Are you interested in learning new ideas for serving your pro se patrons (self-represented litigants)? Interested in learning how librarians can support prisoner access to legal materials? Please join us for an exciting Joint Roundtable on Library Services to Pro Se Patrons and Prisoners at AALL in Philadelphia. We’ve got great speakers and light refreshments. We’ll be in the Marriott Downtown, Room 401-403, Mon July 25th 12-1:15pm. Our agenda:
- A“Best of” show of services to Pro Se/Pro Per patrons from librarians around the country. We’ll post links to some of these “Best of” resources on a Google Wiki after the meeting. If you would like to have your “best of” pro per item included on the wiki for this event, please email it to Amy Hale-Janeke at firstname.lastname@example.org. If you would like to bring your item to the meeting for a quick show ‘n’ tell, or to share with others at the roundtable, please plan on bringing at 40 copies of the item.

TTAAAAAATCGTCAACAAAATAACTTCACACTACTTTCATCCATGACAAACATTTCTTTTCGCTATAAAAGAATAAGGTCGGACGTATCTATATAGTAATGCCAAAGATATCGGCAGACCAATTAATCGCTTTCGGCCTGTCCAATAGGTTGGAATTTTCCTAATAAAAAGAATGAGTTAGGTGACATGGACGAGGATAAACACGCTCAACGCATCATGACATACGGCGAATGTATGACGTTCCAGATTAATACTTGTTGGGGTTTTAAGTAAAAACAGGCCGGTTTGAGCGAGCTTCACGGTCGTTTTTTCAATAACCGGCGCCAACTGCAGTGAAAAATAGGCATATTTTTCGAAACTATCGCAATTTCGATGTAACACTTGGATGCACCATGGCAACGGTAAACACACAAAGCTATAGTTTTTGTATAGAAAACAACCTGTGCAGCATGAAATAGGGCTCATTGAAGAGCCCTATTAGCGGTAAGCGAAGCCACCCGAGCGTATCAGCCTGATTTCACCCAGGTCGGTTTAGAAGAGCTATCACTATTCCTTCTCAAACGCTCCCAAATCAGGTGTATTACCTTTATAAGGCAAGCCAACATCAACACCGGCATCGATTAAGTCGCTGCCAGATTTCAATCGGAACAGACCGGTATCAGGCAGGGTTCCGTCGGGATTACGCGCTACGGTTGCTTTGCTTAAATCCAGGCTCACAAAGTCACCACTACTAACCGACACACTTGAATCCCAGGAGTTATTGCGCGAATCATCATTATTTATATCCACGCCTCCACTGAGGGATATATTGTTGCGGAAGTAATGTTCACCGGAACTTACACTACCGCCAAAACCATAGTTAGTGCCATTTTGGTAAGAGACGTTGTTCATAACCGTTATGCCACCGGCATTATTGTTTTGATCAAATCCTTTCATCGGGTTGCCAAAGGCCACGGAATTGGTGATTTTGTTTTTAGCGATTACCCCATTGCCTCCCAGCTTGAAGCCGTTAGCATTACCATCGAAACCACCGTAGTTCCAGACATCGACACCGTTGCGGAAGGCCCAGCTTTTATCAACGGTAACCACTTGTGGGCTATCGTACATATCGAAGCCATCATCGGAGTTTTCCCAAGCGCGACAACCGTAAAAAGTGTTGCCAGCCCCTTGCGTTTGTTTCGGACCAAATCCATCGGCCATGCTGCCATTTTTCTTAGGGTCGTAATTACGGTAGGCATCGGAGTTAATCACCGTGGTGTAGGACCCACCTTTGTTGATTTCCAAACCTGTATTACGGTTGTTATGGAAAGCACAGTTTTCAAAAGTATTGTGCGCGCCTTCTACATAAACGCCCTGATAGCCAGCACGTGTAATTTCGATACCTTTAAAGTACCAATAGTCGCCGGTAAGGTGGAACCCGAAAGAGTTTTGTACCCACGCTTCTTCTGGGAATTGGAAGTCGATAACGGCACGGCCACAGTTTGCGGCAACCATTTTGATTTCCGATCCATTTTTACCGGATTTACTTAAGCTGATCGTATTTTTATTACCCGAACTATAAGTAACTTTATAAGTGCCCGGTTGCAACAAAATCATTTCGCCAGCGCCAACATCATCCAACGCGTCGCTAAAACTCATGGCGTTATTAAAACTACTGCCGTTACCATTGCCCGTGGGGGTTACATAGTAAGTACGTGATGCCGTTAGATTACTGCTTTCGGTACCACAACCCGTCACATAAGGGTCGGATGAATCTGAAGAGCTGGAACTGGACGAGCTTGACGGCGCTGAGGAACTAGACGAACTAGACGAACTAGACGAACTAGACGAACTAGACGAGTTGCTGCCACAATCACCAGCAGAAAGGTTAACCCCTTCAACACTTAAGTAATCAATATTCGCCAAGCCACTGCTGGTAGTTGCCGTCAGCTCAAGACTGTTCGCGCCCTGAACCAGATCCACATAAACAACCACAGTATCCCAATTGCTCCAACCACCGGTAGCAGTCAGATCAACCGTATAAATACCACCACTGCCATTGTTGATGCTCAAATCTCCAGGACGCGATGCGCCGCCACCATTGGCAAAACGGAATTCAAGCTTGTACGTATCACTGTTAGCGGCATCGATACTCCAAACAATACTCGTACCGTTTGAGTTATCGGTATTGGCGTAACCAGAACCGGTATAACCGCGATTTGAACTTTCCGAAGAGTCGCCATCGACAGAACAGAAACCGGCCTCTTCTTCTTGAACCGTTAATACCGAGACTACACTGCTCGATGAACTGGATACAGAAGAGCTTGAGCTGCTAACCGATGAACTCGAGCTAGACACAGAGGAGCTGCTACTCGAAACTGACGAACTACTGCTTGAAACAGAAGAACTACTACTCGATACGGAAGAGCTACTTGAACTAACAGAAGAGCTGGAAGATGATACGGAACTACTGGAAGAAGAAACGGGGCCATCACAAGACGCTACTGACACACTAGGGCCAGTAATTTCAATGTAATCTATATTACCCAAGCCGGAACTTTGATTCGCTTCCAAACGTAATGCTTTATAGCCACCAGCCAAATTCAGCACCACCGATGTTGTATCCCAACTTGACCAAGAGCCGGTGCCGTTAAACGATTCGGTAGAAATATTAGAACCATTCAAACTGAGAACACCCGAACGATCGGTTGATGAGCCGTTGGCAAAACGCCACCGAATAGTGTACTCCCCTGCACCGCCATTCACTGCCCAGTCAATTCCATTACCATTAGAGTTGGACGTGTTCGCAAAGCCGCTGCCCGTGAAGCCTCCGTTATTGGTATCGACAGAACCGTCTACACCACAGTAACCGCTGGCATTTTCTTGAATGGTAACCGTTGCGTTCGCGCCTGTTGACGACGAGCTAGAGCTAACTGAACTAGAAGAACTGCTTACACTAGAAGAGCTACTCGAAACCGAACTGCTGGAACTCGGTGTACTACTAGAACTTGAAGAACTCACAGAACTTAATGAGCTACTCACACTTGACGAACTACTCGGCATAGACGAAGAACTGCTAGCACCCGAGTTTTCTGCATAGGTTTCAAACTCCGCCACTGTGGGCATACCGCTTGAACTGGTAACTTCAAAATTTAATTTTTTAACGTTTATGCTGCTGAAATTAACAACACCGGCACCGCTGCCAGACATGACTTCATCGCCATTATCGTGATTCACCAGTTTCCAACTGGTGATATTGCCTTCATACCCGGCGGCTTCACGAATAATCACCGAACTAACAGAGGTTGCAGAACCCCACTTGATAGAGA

- Two guest speakers on Wrongful Conviction & Prisoner Legal Research:
- Marissa Boyers Bluestine, Legal Director of the Pennsylvania Innocence Project and adjunct professor at Temple Law. Ms. Bluestine oversees all legal work undertaken by the Project, which works to exonerate those who were wrongfully convicted of crimes they did not commit. In addition, Ms. Bluestine works to coordinate the policy initiatives of the Pennsylvania Innocence Project geared toward reforming the criminal justice system to prevent wrongful convictions from occurring.
- Fernando Bermudez, an exonerated prisoner, served more than 18 years in New York State maximum security prisons following his wrongful conviction of murder in the shooting death of Raymond Blount in 1991 until proven innocent in late 2009 with assistance from pro bono attorneys from Washington, D.C., New Jersey and New York. He will discuss his experience and the role his own legal research played in gaining his freedom. His story was the subject of Innocent: Inside Wrongful Conviction Cases by Scott Christianson (NYU Press 2006). Watch a brief interview with Ms. Bluestine about the Bermudez case and the unreliability of eyewitness identifications, http://bit.ly/iwdovi (Fox 29).